Tips for watering your square foot garden
Water at the roots. If you can, water your plants directly at the ground level instead of watering the leaves. Some plants are susceptible to disease if their leaves are too moist for too long without proper air flow.
Don’t water in the heat of the day. Some people say that watering your plants in the hot afternoon sun will burn them, though that’s disputed among gardeners. One thing is for sure, the heat will evaporate your water more quickly leaving less for your plants. The best time to water is in the evening after the sun is down.
Garden design tips for small spaces
Vertical gardening is an awesome method for getting more out of a small space. You can easily make a small garden seem larger by growing up instead of out, maximizing each square foot you have.
Another foolproof way of making small gardens seem more spacious is to use large pots set on the ground out of general viewing range. Lining these up lengthwise rather than across the border of the garden breaks up the usual borders with sightlines which offer an instant sense of expansion, giving guests space and air even when tightly packed together. These pots also allow you do put down groundwork flowers like petunias which offer quick color without taking up too much space- perfectly
Square foot gardening tools and supplies you’ll need
3 Piece Heavy Duty Gardening Tools
You don’t need a lot of tools to start a square foot garden. Minimalism and simplicity are your friends when it comes to gardening in a small space with the square foot method. But investing in a solid set of hand tools will be super helpful when it comes to planting and weeding your garden space. You’ll find lots of cute and fun toolsets on Amazon, but I like this basic set to get started with. I rarely use any tools besides these.
Soil, Compost, and/or Fertilizer for your square foot garden
Whether you’re planning to create a container, raised bed, or in-ground garden for your square foot garden, you’ll probably need soil, compost, and/or fertilizer.
What you choose will totally depend on the soil where you live, your budget, and how you plan to grow your fruits and veggies. For example, if you are planning an inground garden and you have amazing soil there already then you might not have to do anything to amend the soil to make it more fertile. But in most cases, you’ll want to add at least some compost, topsoil, or fertilizer. With a raised bed or container garden you’ll definitely need to fill it with something!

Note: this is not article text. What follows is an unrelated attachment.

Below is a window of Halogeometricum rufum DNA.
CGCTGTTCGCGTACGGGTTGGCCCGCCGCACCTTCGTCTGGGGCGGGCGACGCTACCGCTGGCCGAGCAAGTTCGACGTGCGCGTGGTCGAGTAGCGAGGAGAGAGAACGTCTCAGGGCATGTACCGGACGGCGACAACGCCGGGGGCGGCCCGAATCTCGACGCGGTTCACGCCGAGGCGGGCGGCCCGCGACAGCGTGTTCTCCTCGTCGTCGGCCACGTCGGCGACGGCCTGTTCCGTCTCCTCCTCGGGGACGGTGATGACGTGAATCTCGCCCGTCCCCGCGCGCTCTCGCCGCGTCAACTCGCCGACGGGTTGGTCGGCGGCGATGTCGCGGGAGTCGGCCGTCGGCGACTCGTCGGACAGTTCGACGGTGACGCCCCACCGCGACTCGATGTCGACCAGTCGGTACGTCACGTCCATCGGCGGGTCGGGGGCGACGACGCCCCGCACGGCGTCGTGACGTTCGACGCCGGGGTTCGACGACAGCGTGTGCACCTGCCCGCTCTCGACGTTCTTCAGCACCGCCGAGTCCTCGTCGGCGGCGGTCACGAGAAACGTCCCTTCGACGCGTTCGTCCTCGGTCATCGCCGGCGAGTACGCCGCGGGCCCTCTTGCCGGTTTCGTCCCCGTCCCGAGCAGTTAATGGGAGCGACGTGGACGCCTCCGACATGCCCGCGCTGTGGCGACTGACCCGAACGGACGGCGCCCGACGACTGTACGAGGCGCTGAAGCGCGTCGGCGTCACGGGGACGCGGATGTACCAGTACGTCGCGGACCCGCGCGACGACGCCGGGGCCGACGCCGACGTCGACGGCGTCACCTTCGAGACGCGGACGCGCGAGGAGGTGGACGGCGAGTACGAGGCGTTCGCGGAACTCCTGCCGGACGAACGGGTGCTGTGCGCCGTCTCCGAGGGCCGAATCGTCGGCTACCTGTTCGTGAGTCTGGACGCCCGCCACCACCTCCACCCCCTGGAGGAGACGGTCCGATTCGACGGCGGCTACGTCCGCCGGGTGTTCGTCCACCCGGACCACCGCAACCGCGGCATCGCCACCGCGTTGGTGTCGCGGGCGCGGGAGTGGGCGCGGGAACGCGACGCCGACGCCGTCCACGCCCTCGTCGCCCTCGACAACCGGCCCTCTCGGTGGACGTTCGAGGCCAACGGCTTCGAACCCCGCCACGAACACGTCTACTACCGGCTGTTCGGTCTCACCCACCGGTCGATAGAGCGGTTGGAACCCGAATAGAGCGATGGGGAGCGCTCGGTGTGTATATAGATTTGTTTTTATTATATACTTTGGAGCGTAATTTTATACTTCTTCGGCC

For a small space, you can just order some online or pick up bags of it locally. But if you need larger quantities then check out getting it delivered in bulk from a local place, and some local townships or municipalities might have their own composting program where you can get it for free!
Containers or Raised Beds to Start a Square Foot Garden
Personally, I have in-ground gardens using a no-dig method. Mostly because I’m cheap and don’t want to pay for the raised beds, but I also have a pretty large garden at this point. If you are looking at creating a smaller square foot garden then investing in a nice raised bed would be a great idea! They can help keep some pests at bay and are super aesthetic.
Trellis for Vining Plants
This is totally optional, but if you plan to include vining plants or plants that need support like cucumbers, tomatoes, pumpkins, squash, or beans, then you’ll want some sort of trellis or support system. Not only does trellising help your plants grow upwards instead of outwards so they take up less space in your square foot garden, but it allows more air to flow between the plants preventing some types of disease.
If you are setting up your square foot garden against a railing, fence, or somewhere that has a spot to tie a netting to, then you can go pretty cheap and just get some trellis netting to let your plants crawl up. I use cattle panels as trellises in my garden, but they are quite large and I get them at the Tractor Supply store. Check out the second picture below (you can click it) to see something that works in a similar way but you can get it from Amazon. I also use bamboo sticks to build my own trellis systems like teepees or A-frame style trellises.